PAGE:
Positive News’s Stephen Lewis speaks to Satish Kumar, the long-standing editor of the pioneering environmental magazine Resurgence, about the publication’s philosophy and achievements.
Forty-five years ago, Britain’s first environmental magazine was launched. Resurgence predated publications such as The Ecologist — with which it has now merged - and even existed before Friends of the Earth and Greenpeace were established.
Founded at the end of 1966 by John Papworth, EF Schumacher and Herbert Read at a time of little environmental awareness in the UK, in 1973 Resurgence moved into the hands of its now long-standing editor, Satish Kumar.
Satish had been a Jain monk and was steeped in Mahatma Gandhi’s ethic of non-violent resistance to oppression. At the height of the cold war, inspired by British philosopher and peace activist Bertrand Russell, Satish spent most of the 60s walking the world, bringing a message of peace and reconciliation; a journey chronicled in his autobiography No Destination. It was during a visit to Britain that ‘Fritz’ Schumacher asked Satish to take over the editorship of Resurgence.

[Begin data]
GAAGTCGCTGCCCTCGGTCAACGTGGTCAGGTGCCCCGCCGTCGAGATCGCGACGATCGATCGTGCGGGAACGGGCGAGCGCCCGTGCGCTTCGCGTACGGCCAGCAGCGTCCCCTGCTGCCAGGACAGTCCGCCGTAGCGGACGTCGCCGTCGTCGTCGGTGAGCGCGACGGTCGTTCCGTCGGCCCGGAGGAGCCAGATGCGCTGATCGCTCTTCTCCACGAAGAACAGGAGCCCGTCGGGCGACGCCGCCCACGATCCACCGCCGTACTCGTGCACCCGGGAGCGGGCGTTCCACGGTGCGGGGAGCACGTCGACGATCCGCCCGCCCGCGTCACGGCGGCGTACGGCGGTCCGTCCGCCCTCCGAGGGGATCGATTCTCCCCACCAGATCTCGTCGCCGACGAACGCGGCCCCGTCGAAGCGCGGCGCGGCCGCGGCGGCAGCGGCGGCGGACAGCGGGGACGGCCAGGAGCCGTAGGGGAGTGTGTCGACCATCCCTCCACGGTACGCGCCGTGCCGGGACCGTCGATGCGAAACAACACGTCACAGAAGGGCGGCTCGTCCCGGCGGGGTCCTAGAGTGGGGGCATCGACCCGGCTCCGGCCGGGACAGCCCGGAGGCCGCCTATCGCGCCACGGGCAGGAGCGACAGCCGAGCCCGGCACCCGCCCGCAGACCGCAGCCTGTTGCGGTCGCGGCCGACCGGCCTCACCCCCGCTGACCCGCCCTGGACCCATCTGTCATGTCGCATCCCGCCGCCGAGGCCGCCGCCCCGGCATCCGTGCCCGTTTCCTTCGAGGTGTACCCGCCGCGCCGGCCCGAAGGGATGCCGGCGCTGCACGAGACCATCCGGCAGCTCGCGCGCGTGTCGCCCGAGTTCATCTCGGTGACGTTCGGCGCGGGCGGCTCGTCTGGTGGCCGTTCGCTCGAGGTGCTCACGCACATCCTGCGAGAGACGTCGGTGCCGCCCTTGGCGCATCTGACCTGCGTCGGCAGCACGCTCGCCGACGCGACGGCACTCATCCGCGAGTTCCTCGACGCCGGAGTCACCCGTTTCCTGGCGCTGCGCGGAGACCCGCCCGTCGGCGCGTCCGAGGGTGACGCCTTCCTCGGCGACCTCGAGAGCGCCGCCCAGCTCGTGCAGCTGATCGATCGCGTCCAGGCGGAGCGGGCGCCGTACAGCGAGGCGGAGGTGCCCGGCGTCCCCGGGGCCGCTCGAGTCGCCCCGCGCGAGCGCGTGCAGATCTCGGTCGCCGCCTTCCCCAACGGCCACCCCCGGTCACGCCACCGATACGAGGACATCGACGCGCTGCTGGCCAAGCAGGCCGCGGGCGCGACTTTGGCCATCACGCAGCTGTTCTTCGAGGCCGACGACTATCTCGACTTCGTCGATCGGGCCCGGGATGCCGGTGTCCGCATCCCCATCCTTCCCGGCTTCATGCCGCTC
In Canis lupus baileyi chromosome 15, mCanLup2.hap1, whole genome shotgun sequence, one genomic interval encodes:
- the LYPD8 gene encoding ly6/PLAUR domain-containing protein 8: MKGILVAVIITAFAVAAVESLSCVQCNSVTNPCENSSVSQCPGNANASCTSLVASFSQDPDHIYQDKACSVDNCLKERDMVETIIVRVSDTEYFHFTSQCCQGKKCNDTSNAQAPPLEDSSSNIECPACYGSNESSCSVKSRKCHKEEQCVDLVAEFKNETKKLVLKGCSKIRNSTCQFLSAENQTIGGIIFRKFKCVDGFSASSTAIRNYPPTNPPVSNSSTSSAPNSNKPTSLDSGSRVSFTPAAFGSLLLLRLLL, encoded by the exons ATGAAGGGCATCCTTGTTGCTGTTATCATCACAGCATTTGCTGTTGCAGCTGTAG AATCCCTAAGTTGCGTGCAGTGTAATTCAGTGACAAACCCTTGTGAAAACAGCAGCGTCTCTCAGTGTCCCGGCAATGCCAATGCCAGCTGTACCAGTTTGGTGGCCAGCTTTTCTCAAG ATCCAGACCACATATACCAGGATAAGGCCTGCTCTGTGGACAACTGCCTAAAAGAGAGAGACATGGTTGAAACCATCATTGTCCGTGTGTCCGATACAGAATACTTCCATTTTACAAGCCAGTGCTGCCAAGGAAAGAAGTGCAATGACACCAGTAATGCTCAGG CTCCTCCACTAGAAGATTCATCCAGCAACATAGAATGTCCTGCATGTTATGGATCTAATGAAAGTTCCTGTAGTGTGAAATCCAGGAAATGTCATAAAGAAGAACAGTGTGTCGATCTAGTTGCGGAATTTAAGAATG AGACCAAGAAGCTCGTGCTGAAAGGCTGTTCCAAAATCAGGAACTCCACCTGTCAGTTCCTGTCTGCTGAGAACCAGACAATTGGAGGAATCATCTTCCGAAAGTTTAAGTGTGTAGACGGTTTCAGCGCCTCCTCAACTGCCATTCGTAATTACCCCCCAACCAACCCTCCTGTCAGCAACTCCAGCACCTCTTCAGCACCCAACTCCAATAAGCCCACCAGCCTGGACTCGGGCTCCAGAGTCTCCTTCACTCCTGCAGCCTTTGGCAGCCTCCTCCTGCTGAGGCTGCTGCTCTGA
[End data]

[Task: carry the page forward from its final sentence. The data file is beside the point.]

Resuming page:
Satish was hesitant to accept the offer. “I wanted to go back to India to work within the Gandhian movement,” he says. Schumacher pressed him: “Why are you hesitant? Why don’t you stay here? There are lots of Gandhians in India; we need one in the UK. Help build bridges between East and West.” So Satish stayed, and has led Resurgence to become what the Guardian has referred to as ‘the artistic and spiritual flagship of the green movement.’
The west that Satish experienced was a shock. “It was a society where money, finance and material possessions were all-powerful. Everything was measured in terms of materialistic benefit; everything needed to have a financial validity and be measured in terms of money, even education and health.” But he adds: “I preferred to measure things with other values.”
One value derives from his Jain and Gandhian background and is embodied in the tone of Resurgence. It is, he maintains, a non-violent magazine. “The way we say things in Resurgence is gentle and non-violent; this is a different approach to other magazines, which can be aggressive, critical and didactic.”
Among the many influential articles that have appeared in Resurgence over the years, Satish highlights three: James Lovelock first put forward his Gaia theory in an article titled Stand up for Gaia, Arne Næss promoted the idea of deep ecology, while EF Schumacher first wrote about the concept of ‘small is beautiful’ in the pages of Resurgence.